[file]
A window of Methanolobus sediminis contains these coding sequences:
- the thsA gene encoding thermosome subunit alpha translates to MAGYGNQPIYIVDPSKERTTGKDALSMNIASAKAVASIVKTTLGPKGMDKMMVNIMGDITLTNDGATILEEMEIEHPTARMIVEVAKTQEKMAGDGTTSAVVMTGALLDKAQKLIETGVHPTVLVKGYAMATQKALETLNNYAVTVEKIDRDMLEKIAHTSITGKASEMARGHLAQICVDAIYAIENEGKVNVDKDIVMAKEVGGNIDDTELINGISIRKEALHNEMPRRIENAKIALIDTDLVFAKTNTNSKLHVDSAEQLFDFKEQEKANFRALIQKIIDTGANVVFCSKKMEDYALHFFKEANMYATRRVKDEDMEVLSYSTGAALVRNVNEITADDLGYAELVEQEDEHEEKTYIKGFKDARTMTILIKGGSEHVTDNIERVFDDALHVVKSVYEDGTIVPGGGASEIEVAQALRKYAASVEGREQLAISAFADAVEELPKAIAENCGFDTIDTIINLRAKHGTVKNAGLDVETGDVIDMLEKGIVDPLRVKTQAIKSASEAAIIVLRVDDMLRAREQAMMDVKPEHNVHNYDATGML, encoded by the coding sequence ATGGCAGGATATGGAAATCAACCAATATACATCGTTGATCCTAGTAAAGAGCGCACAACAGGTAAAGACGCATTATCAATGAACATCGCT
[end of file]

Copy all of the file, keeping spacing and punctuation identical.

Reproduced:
A window of Methanolobus sediminis contains these coding sequences:
- the thsA gene encoding thermosome subunit alpha translates to MAGYGNQPIYIVDPSKERTTGKDALSMNIASAKAVASIVKTTLGPKGMDKMMVNIMGDITLTNDGATILEEMEIEHPTARMIVEVAKTQEKMAGDGTTSAVVMTGALLDKAQKLIETGVHPTVLVKGYAMATQKALETLNNYAVTVEKIDRDMLEKIAHTSITGKASEMARGHLAQICVDAIYAIENEGKVNVDKDIVMAKEVGGNIDDTELINGISIRKEALHNEMPRRIENAKIALIDTDLVFAKTNTNSKLHVDSAEQLFDFKEQEKANFRALIQKIIDTGANVVFCSKKMEDYALHFFKEANMYATRRVKDEDMEVLSYSTGAALVRNVNEITADDLGYAELVEQEDEHEEKTYIKGFKDARTMTILIKGGSEHVTDNIERVFDDALHVVKSVYEDGTIVPGGGASEIEVAQALRKYAASVEGREQLAISAFADAVEELPKAIAENCGFDTIDTIINLRAKHGTVKNAGLDVETGDVIDMLEKGIVDPLRVKTQAIKSASEAAIIVLRVDDMLRAREQAMMDVKPEHNVHNYDATGML, encoded by the coding sequence ATGGCAGGATATGGAAATCAACCAATATACATCGTTGATCCTAGTAAAGAGCGCACAACAGGTAAAGACGCATTATCAATGAACATCGCT